A’s finish dreadful season with uplifting victory in Vogt’s finale


The Athletics ended a dismal season on a positive note Wednesday, defeating the Los Angeles Angels 3–2 at the Coliseum to complete a three game sweep behind a story book conclusion to catcher Stephen Vogt’s final game before retirement.

Stephen Vogt tips his cap to the crowd as he’s saluted by teammates prior to the first at bat of his final game before retiring Wednesday afternoon at the Coliseum. Oakland scored a 3-2 win over the Angels.

Long ago eliminated from the pennant chase and with nothing to play for but pride, the A’s got seven shut out innings from Ken Waldichuk. It was just the second career win for Waldichuk (2-2, 4.93), who gave up only three hits and a walk while out dueling the Angels Shohei Ohtani.

Vogt, long a fan favorite who announced his retirement last month, was honored before the game and featured in video tributes throughout the afternoon. He broke up Ohtani’s perfect game with a walk in the fifth, and in dramatic fashion slammed the first pitch he saw from Zack Weiss leading off the bottom of the seventh inning into the right field bleachers for a home run in his final Major League at bat to give the A’s a 2-0 lead.

“I just got every emotion out,” Vogt said of his feelings while rounding the bases during the magical moment. “I was just like, ‘Are you kidding me?’ So happy and so elated. The little kid in you that used to play out in the front yard and pretend to be Will Clark, I let that that come out. I enjoyed every second of it. It was a thrilling, thrilling moment. I had tears in my eyes. It was everything I could dream of. To have my family with me on my final day and be given the opportunity to walk away on my terms, it’s not something I take lightly.”

Ken Waldichuk delivers a pitch on the way to a seven shutout inning performance against the Angels Wednesday during the A’s 3-2 win.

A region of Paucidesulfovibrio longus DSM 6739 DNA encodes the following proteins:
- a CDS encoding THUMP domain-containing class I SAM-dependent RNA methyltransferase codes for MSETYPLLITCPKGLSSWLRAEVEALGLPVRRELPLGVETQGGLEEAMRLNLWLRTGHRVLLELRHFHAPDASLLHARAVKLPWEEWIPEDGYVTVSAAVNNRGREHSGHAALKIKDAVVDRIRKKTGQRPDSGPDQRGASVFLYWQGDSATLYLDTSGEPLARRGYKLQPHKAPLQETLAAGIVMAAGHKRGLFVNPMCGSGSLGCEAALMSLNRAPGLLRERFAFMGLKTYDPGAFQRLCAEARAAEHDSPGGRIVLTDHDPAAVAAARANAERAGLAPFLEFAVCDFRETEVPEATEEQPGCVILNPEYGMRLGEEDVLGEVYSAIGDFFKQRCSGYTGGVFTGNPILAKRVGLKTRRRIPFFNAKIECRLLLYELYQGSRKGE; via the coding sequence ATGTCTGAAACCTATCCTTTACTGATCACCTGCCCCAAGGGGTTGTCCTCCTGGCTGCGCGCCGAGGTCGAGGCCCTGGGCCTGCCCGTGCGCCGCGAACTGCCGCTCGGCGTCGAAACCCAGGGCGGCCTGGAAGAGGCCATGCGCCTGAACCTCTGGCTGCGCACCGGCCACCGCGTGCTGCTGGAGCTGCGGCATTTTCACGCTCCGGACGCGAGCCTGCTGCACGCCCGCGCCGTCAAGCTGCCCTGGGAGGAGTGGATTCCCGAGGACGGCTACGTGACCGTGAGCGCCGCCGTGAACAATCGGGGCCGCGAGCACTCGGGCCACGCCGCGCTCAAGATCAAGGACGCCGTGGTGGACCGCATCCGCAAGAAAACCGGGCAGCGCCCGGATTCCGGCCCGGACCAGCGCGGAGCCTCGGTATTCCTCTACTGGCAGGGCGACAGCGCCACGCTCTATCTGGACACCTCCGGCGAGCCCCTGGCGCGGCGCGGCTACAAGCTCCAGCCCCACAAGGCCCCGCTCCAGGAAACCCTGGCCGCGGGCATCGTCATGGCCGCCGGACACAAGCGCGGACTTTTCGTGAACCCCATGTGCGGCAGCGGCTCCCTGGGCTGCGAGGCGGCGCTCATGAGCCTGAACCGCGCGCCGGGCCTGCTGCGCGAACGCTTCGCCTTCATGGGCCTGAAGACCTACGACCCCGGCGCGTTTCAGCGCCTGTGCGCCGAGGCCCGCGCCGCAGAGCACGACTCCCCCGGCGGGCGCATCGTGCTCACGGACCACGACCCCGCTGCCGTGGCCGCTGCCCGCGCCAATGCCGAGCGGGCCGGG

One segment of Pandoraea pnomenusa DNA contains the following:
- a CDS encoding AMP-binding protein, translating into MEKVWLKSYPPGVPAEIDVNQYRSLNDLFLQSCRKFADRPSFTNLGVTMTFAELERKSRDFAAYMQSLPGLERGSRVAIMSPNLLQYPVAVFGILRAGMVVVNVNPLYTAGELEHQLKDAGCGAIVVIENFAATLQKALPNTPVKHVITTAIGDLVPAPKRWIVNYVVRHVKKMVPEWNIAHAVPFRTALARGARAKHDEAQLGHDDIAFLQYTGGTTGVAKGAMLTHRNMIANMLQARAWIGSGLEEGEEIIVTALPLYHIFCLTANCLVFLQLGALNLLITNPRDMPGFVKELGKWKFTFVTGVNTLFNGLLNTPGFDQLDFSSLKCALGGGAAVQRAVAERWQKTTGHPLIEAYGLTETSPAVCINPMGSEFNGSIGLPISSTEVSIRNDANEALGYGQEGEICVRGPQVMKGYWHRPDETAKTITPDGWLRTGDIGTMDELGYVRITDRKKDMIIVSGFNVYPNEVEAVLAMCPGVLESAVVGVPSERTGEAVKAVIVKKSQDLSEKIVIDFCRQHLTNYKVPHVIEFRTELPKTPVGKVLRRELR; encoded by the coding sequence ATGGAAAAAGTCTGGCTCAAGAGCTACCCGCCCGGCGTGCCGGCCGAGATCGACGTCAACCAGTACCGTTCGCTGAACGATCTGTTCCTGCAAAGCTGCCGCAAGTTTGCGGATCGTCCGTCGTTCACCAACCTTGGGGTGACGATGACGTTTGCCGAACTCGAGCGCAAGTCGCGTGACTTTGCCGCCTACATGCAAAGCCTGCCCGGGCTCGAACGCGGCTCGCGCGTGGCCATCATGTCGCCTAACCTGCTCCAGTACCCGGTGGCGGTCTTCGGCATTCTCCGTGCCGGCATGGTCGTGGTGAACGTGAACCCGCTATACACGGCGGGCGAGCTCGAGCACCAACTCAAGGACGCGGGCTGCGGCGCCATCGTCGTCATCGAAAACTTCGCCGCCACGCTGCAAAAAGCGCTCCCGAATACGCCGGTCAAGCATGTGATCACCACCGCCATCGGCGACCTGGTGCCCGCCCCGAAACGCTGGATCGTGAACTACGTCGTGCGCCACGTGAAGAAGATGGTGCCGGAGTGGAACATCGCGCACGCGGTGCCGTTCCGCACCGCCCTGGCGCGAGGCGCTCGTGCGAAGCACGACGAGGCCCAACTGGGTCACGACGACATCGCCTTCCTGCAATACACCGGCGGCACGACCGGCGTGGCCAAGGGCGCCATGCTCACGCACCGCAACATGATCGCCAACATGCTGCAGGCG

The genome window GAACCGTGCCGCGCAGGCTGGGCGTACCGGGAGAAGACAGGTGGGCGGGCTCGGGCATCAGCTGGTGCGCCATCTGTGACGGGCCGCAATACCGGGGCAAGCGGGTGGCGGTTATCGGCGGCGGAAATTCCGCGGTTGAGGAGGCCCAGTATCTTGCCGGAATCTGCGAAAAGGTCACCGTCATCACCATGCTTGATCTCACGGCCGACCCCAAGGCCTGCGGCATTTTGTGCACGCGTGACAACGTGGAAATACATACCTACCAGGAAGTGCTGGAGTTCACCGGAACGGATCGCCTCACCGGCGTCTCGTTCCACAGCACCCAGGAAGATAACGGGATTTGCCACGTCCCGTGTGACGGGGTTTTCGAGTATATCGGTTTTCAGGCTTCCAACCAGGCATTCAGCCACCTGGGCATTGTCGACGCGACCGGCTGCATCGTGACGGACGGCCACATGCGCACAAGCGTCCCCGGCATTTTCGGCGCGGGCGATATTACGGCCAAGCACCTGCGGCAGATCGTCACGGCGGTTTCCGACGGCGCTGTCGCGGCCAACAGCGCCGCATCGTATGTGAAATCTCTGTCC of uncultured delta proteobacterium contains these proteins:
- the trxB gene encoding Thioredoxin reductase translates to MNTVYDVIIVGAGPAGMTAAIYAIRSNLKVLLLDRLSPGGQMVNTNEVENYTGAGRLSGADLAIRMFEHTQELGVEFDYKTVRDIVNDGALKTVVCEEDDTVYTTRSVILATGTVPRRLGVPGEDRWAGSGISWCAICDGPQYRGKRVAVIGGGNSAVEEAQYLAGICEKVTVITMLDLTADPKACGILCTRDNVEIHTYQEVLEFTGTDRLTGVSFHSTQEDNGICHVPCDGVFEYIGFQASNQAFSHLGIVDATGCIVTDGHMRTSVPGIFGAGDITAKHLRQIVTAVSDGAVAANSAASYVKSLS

Ohtani (15-9, 2.33) only allowed the one hit in five innings before developing a blister, but a Chad Pinder double and Conner Capel RBI sacrifice following Vogt’s walk saddled him with the loss. In spite of the setback, Ohtani’s five innings pitched allowed him to become the first player in Major League history to qualify for both the batting title (486 at bats) and ERA championship (162 innings pitched) in the same season.

After Oakland tacked on another run in the seventh to go up by three, the Angels finally got on the board in the eighth when Logan O’Hoppe laced an RBI single off Norge Ruiz to drive in Jo Adell, who had led off with a triple. Two batters later, Mike Trout connected for his 40th home run of the season with a drive into dead center field that landed above the luxury suites on Mt. Davis an estimated 490 feet away. It was the 350th homer of Trout’s career.

Kirby Snead came on to retire the final four Los Angeles batters to record his first Major League save.


Despite the positive vibes of the season ending sweep, the Athletics finished the season with a dismal record of 60-102, 46 games behind the AL West division winning Astros. It’s just the second time in franchise history since the team moved to Oakland in 1968 that they’ve reached or exceeded 100 losses.

Vogt became just the 10th player in the expansion era (post-1961) to have a home run for both his first and last career hit, with the last coming at least ten years after the first.

The Athletics used a franchise record 64 players over the course of the season.

About Daniel Gluskoter

Daniel Gluskoter is the Martinez Tribune's national music and sports editor and a Bay Area photojournalist who's work has been featured in Rolling Stone, Time Magazine and Sports Illustrated. He covered the 2008 Presidential campaign as a correspondent for United Press International and has travelled worldwide covering events ranging from numerous Super Bowls and Olympics to Live Aid and the Grammys.

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